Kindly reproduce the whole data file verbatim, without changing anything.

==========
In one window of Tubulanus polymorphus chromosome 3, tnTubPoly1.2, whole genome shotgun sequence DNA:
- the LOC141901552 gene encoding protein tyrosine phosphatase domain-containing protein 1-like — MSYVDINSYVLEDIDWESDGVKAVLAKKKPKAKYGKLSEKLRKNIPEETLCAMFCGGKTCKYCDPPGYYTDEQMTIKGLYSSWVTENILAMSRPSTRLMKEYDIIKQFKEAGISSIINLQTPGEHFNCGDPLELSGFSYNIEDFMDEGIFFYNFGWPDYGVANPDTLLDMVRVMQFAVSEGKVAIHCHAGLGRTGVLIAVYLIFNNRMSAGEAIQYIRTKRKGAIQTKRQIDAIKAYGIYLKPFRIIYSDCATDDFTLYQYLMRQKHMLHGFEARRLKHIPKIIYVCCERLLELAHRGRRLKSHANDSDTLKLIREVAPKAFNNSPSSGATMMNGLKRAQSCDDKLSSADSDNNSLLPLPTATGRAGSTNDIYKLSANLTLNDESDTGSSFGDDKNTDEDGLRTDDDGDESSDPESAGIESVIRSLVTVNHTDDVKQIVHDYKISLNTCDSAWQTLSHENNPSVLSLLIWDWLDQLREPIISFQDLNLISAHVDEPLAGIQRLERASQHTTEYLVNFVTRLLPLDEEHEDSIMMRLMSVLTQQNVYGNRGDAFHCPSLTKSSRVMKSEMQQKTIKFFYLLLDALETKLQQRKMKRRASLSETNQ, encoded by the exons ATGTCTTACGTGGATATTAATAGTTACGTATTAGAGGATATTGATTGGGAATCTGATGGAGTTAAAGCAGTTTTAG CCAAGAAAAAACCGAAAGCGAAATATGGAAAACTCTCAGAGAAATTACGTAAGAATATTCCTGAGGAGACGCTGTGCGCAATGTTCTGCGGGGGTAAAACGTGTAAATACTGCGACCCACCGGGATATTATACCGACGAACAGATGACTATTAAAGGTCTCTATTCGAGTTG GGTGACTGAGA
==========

In one window of Tubulanus polymorphus chromosome 3, tnTubPoly1.2, whole genome shotgun sequence DNA:
- the LOC141901552 gene encoding protein tyrosine phosphatase domain-containing protein 1-like — MSYVDINSYVLEDIDWESDGVKAVLAKKKPKAKYGKLSEKLRKNIPEETLCAMFCGGKTCKYCDPPGYYTDEQMTIKGLYSSWVTENILAMSRPSTRLMKEYDIIKQFKEAGISSIINLQTPGEHFNCGDPLELSGFSYNIEDFMDEGIFFYNFGWPDYGVANPDTLLDMVRVMQFAVSEGKVAIHCHAGLGRTGVLIAVYLIFNNRMSAGEAIQYIRTKRKGAIQTKRQIDAIKAYGIYLKPFRIIYSDCATDDFTLYQYLMRQKHMLHGFEARRLKHIPKIIYVCCERLLELAHRGRRLKSHANDSDTLKLIREVAPKAFNNSPSSGATMMNGLKRAQSCDDKLSSADSDNNSLLPLPTATGRAGSTNDIYKLSANLTLNDESDTGSSFGDDKNTDEDGLRTDDDGDESSDPESAGIESVIRSLVTVNHTDDVKQIVHDYKISLNTCDSAWQTLSHENNPSVLSLLIWDWLDQLREPIISFQDLNLISAHVDEPLAGIQRLERASQHTTEYLVNFVTRLLPLDEEHEDSIMMRLMSVLTQQNVYGNRGDAFHCPSLTKSSRVMKSEMQQKTIKFFYLLLDALETKLQQRKMKRRASLSETNQ, encoded by the exons ATGTCTTACGTGGATATTAATAGTTACGTATTAGAGGATATTGATTGGGAATCTGATGGAGTTAAAGCAGTTTTAG CCAAGAAAAAACCGAAAGCGAAATATGGAAAACTCTCAGAGAAATTACGTAAGAATATTCCTGAGGAGACGCTGTGCGCAATGTTCTGCGGGGGTAAAACGTGTAAATACTGCGACCCACCGGGATATTATACCGACGAACAGATGACTATTAAAGGTCTCTATTCGAGTTG GGTGACTGAGA